The IRSD values used in this report are based on the 2016 Census. Further information is available on the ABS website.
Country of birth is reported based on the Standard Australian Classification of Countries (SACC) which provides guidelines for consistent collection, aggregation and dissemination of statistics by country. The country names within the SACC reflect country titles recognised by the Australian Government.
People born in Australia are identified using country level classification (1100–1199), with the remainder of the classifications coming from major groups (1–9).
The country of birth values used in this report are based on the 2016 Census. Further information is available on the ABS website.
In this report, comparisons are made between Aboriginal and Torres Strait Islander persons and people who do not identify as Indigenous.
People with ‘not-stated’ Indigenous status are excluded from any analysis by Indigenous status.
Population data are used in this report to calculate the majority of rates. The population data used are estimated resident populations (ERPs) derived from the ABS Census of Population and Housing.
Throughout this report, rates are age-standardised to enhance comparison across groups where the age structure of the population may influence or confound interpretation. In these cases, the standard population used to calculate the age-standardised rate is the Australian ERP as at 30 June 2001.
The ABS 2016 Census base series B Indigenous population projections were used to derive rates (ABS 2019). To calculate non-Indigenous estimates, the Indigenous projections was subtracted from the total Australian ERP data.
The population of live births was based on the number of hospitalisations (pregnancies) with a birth event code (ICD-10-AM code Z37) in the year of interest. All pregnancies, regardless of outcome (that is, stillbirth or live birth) are counted by this method.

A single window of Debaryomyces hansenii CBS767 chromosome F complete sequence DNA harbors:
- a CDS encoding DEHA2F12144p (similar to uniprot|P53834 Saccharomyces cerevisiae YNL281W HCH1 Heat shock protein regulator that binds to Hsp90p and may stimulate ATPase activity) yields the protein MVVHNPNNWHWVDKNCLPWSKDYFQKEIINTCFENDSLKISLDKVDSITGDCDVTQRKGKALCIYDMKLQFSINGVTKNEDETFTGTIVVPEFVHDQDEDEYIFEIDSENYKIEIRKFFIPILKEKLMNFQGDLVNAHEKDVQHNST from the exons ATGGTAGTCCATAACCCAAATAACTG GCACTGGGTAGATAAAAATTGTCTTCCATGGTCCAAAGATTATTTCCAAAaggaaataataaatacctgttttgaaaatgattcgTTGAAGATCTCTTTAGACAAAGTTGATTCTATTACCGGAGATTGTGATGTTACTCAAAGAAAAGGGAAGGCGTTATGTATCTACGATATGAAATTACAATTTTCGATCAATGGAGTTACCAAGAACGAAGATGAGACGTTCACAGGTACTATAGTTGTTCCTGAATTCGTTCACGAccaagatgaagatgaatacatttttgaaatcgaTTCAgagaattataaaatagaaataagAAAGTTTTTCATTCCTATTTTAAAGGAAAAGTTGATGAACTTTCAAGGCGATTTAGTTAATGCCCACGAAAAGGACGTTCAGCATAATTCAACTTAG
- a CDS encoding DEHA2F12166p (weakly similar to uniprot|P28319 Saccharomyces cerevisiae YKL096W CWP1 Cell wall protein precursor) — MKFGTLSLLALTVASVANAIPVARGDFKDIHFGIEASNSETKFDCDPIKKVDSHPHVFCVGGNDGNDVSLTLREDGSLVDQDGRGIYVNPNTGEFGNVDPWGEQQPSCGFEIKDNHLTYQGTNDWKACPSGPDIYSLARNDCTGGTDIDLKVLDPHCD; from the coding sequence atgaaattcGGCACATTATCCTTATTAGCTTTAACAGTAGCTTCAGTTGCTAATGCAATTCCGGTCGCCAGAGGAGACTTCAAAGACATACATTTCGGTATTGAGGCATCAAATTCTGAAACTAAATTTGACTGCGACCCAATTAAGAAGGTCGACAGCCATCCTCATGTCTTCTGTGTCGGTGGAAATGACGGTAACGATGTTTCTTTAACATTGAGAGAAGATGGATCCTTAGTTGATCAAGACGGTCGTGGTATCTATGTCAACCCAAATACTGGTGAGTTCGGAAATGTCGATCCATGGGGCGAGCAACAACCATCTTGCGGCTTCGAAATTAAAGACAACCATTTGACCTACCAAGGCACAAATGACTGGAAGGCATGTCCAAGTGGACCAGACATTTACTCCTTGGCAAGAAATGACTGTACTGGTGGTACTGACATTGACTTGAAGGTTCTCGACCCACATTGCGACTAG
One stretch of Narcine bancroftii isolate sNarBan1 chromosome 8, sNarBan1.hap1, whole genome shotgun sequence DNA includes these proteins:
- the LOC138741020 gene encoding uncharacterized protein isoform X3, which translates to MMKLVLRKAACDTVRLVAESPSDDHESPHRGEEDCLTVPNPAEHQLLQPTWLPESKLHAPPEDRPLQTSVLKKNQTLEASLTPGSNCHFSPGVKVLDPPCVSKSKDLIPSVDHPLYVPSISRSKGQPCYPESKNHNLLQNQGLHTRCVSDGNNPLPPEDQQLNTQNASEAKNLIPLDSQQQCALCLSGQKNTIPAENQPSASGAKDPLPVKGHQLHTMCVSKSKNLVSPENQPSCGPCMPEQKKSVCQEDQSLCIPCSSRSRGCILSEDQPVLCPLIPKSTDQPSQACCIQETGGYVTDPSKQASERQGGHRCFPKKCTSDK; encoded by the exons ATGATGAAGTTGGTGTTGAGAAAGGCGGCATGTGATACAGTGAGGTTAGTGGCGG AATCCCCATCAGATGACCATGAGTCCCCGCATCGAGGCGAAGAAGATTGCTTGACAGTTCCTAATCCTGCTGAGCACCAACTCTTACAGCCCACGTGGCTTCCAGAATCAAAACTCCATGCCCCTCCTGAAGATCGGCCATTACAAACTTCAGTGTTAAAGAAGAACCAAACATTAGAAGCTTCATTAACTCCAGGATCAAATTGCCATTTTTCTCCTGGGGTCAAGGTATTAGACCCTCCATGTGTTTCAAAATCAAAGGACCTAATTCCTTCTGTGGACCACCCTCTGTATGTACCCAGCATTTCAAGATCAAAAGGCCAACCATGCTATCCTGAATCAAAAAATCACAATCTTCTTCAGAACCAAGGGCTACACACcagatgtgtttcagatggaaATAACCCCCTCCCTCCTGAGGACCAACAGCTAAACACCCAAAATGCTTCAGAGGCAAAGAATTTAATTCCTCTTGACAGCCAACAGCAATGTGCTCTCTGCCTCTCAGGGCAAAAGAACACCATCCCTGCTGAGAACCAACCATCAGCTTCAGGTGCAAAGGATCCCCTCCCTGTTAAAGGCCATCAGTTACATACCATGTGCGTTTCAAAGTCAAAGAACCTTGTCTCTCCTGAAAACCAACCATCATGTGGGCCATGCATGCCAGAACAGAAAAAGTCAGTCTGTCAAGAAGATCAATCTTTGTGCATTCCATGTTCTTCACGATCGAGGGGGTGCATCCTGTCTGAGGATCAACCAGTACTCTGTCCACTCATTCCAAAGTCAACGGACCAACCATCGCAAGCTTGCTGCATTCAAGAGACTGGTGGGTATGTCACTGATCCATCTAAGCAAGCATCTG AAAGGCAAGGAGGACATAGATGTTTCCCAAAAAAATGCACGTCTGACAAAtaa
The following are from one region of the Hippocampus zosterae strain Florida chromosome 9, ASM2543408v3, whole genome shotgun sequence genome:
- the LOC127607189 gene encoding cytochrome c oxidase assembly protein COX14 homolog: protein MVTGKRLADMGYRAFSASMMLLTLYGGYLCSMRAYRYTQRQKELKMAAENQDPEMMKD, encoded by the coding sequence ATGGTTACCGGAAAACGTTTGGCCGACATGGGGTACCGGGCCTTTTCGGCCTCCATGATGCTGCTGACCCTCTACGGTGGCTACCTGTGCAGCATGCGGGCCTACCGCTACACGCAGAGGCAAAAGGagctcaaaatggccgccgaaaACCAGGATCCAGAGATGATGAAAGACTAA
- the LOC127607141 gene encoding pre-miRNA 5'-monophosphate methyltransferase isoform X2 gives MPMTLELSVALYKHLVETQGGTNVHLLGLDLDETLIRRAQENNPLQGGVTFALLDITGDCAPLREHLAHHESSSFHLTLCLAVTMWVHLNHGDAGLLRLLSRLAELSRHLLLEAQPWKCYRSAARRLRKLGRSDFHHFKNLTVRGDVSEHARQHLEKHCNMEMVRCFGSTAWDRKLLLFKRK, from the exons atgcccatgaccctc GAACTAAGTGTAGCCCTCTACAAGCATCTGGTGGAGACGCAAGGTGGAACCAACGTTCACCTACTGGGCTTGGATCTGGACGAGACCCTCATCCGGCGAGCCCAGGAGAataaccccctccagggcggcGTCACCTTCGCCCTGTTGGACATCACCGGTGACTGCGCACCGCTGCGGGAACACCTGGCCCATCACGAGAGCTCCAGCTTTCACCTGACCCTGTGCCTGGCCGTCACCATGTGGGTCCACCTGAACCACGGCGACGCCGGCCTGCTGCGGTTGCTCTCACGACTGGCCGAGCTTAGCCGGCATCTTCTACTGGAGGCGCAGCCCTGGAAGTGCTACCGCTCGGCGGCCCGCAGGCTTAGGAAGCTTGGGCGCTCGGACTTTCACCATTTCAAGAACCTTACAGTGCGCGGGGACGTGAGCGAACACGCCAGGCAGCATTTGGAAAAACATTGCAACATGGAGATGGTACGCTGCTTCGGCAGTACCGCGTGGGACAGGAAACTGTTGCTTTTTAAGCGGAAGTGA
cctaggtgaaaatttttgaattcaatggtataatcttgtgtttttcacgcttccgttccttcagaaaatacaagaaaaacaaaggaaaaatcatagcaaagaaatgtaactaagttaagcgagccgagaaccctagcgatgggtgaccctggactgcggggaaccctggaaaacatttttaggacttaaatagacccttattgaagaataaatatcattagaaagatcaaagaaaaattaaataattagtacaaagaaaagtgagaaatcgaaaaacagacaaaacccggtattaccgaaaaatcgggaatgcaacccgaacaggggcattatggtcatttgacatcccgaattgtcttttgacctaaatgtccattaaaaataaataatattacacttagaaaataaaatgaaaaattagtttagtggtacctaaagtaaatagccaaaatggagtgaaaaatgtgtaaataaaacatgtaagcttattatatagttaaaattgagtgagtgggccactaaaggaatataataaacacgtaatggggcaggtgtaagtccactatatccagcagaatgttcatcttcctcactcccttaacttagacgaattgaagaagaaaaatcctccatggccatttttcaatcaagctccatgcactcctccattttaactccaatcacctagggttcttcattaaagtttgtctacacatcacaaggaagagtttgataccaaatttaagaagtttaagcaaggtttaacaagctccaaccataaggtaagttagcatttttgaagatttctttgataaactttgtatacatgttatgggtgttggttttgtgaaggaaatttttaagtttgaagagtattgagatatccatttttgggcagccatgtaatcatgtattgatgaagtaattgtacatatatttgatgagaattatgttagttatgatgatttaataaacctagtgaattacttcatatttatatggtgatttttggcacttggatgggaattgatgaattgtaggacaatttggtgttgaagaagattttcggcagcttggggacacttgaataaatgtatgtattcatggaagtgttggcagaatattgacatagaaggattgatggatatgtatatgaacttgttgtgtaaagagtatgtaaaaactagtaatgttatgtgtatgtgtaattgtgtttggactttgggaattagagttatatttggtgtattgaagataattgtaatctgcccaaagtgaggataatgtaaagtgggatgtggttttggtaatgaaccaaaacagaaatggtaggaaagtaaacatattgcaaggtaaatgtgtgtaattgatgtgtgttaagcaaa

The number of new cases of gestational diabetes was calculated based on the number of hospitalisations of females with a birth event code (ICD-10-AM code Z37) and coexisting diagnosis of gestational diabetes (ICD-10-AM code O24.4) in the year of interest. A single birth event code is entered for each woman, regardless of the number of times she is hospitalised during the same pregnancy or the number of babies born.
Pre-existing diabetes in pregnancy was calculated using two sets of diabetes codes in ICD-10-AM: diabetes ‘E-codes’ and diabetes in pregnancy ‘O24-codes’ (see Classifications section)
The linked NDSS and APEG data were used to identify the prevalent population with living with type 2 diabetes to calculate incidence rates for the initiation of insulin treatment. The denominator population included all registrants with type 2 diabetes with no record of insulin use in the year of analysis. The population included all people with type 2 diabetes who were diagnosed between 2000 and 2020 and were still alive on 31 December of each year of analysis.
ABS (Australian Bureau of Statistics) (2019) Estimates and Projections, Aboriginal and Torres Strait Islander Australians, ABS, accessed 1 December 2021.